After my pick-your-own raspberry bounty, I wanted to find a good way of using my well-gotten gains. I was happy to eat myself sick on the kilo of fruit, but that wouldn't have much impressed Mr. A&N. I had visions of elaborate raspberry-based desserts in mind, but the fruit didn't survive the bike ride back from the train, packed as it was in plastic containers. When I got home, most of the raspberries had been compressed under their own weight with the result being a kilo of raspberry mush.
This seemed an undignified end to the fruit picking affair, as well as an impediment to making little tarts with pert rings of raspberries to greet the eater. Luckily, my picking partner (and fellow-American) Amanda gave me the obvious answer of how the use the raspberries: make pancakes with them.
I like my pancakes to contain wholewheat, so they can be a bit healthier. I also resist putting too much sugar in the batter since I know I'll douse them in maple syrup when done - I believe it's a law in several US states that pancakes must be swimming in syrup before you're allowed to eat them. I know that's the law where I come from.
Wholewheat Pancakes with Fruit
Yields around 8 medium pancakes
- 2/3 C Wholewheat flour
- 2/3 C White flour
- 1 1/2 tsp baking powder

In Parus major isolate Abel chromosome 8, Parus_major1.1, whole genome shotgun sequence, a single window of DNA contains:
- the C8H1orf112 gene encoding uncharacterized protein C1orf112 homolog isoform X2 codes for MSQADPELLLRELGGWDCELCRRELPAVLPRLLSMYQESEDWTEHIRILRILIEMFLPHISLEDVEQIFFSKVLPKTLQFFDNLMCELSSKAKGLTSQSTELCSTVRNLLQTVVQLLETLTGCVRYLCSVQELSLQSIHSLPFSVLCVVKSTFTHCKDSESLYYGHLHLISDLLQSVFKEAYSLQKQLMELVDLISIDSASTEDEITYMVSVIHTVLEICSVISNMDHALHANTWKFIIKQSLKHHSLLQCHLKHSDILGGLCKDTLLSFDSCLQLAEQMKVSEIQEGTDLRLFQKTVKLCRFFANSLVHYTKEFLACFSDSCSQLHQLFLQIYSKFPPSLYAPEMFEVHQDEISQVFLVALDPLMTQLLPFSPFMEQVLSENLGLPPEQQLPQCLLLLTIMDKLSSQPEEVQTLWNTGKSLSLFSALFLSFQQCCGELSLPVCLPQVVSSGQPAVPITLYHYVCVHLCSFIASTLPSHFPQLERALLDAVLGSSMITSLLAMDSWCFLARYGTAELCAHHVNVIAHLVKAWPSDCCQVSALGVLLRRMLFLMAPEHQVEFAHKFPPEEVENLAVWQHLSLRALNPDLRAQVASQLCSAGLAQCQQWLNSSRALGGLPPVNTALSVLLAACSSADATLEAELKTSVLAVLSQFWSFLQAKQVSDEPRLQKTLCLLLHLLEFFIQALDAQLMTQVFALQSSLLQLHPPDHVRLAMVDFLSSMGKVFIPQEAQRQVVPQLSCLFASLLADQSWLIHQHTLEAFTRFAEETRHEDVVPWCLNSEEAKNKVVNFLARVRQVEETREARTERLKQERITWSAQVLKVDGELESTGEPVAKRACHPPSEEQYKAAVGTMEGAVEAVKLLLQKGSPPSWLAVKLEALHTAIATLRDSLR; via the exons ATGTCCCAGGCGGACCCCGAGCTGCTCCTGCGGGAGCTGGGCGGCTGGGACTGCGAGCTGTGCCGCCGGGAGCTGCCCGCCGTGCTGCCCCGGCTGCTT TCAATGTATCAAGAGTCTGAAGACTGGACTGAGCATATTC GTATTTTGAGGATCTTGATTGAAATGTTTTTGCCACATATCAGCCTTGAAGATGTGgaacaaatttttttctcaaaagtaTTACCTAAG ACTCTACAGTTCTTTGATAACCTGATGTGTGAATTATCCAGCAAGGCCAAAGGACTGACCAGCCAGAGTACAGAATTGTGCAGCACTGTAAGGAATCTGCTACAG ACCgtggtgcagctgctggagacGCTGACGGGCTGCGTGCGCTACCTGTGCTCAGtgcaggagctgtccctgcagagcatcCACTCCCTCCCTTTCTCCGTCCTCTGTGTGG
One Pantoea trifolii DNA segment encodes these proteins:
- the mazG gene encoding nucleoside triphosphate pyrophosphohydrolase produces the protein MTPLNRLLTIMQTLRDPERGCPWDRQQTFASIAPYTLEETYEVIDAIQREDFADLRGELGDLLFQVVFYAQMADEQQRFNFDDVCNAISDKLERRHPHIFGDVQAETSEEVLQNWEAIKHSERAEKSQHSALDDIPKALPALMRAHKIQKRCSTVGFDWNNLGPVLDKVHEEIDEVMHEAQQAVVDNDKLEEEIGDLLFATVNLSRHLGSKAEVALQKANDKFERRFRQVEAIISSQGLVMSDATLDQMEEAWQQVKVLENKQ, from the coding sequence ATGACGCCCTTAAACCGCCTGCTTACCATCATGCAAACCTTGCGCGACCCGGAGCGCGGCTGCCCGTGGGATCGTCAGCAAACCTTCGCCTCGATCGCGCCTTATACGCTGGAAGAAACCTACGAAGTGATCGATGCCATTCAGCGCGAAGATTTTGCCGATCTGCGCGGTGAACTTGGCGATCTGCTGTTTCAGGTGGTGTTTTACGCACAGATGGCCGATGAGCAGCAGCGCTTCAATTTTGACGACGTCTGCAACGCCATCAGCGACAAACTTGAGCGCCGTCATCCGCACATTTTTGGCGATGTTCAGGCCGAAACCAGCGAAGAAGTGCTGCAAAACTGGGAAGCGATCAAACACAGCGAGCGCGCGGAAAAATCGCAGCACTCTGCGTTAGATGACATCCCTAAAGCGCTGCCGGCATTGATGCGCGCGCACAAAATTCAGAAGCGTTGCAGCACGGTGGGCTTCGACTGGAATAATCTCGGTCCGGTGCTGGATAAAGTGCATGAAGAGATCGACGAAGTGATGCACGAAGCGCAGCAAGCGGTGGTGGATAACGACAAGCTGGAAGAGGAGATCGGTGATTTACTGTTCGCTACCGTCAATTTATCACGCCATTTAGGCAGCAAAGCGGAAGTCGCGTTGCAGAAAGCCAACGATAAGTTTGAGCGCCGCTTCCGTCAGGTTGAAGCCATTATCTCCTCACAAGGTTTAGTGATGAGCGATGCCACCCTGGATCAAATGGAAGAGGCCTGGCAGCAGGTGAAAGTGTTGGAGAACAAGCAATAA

- 1/2 tsp salt
- 2 Tbs, heaped, light brown sugar
- 1 egg, lightly beaten
- 1 1/4 C milk
- 1 Tbs oil
- 1/2 C fruit such as raspberries, blueberries, strawberries, etc.
- Heat a skillet (preferably a cast iron one) over medium heat. Getting the heat of the pan right is very important - too hot and they burn, too cool and it takes achingly long. I also like to turn on the grill at a low temperature in order to keep the finished pancakes warm until ready to eat.
- Combine the dry ingredients
- Add the egg, milk, and oil to the dry ingredients and mix until there are no lumps.
- The batter should be fairly runny at this point - thicker than just milk, but runny enough to pour off a spoon fairly quickly.
- Add the fruit to the pancake batter.
- Using a soup spoon or ladle, pour a spoonful of batter into the pan. Using a cast iron pan means you won't need to add much - if any - butter before adding the pancakes, but you may chose to add butter anyway.
- Pancake is ready to turn when small bubbles ring the outside of the pancake. This should take 2-4 minutes.
- Pancake is ready when the center is firm to the touch.